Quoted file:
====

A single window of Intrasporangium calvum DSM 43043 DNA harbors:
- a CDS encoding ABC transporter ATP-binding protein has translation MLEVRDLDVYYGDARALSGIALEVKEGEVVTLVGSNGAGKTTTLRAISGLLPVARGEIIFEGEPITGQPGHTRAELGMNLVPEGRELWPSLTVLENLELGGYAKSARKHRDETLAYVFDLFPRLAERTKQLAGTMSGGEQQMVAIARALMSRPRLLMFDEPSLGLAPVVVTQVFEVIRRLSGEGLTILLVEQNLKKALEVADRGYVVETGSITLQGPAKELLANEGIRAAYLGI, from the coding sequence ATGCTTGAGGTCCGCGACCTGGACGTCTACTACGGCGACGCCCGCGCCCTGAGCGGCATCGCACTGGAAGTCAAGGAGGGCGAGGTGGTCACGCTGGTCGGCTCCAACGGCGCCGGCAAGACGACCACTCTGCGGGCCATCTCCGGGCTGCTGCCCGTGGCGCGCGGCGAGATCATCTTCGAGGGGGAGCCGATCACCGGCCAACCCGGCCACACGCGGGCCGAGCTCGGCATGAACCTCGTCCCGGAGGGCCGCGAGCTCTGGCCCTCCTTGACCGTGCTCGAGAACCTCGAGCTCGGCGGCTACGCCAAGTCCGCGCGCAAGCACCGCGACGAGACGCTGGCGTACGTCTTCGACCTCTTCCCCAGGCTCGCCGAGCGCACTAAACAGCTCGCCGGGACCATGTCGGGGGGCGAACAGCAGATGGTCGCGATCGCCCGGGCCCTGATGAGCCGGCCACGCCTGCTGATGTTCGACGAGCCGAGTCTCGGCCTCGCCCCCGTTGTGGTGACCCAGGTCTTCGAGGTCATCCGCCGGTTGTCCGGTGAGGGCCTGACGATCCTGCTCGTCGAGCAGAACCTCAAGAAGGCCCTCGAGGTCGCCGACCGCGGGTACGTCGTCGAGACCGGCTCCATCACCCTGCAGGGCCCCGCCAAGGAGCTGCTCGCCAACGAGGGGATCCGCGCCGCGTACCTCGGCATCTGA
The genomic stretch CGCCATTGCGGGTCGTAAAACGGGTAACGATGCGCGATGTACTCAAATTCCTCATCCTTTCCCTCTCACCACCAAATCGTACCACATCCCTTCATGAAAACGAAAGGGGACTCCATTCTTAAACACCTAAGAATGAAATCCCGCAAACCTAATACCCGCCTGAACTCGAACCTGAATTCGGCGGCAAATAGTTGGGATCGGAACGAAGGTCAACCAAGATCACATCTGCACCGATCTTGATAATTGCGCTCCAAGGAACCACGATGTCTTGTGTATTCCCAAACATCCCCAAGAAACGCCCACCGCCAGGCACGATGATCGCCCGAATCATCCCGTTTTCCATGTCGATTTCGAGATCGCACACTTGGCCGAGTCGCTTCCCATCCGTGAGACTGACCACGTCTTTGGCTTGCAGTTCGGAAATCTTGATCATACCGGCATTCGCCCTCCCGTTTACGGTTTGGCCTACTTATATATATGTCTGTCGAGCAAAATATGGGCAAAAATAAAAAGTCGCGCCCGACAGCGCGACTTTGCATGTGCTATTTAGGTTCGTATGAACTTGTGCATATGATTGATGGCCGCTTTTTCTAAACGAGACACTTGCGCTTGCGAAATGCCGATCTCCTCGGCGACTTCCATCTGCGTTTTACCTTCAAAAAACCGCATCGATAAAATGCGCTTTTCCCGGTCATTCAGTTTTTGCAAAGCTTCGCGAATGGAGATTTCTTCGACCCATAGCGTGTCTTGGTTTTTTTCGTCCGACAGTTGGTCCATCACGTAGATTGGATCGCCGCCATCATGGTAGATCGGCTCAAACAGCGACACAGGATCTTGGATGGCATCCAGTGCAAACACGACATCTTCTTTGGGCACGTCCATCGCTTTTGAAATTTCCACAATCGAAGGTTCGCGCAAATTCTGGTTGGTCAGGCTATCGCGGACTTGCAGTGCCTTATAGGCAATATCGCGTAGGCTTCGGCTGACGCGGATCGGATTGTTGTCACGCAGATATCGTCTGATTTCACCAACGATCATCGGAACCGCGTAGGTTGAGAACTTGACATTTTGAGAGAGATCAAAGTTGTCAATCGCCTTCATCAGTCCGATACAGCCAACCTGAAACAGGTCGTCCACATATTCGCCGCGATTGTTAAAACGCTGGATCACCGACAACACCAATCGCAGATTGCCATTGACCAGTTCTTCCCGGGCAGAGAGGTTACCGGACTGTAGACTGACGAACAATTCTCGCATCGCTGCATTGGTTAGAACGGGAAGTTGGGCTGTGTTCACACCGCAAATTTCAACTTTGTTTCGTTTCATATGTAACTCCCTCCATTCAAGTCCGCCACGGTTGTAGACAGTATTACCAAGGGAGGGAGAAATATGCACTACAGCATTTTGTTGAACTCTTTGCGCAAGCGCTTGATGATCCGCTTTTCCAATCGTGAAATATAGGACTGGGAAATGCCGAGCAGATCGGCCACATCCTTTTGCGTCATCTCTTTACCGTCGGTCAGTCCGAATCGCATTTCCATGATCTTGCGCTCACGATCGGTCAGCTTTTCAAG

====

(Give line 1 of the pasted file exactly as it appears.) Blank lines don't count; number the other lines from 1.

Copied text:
A single window of Intrasporangium calvum DSM 43043 DNA harbors: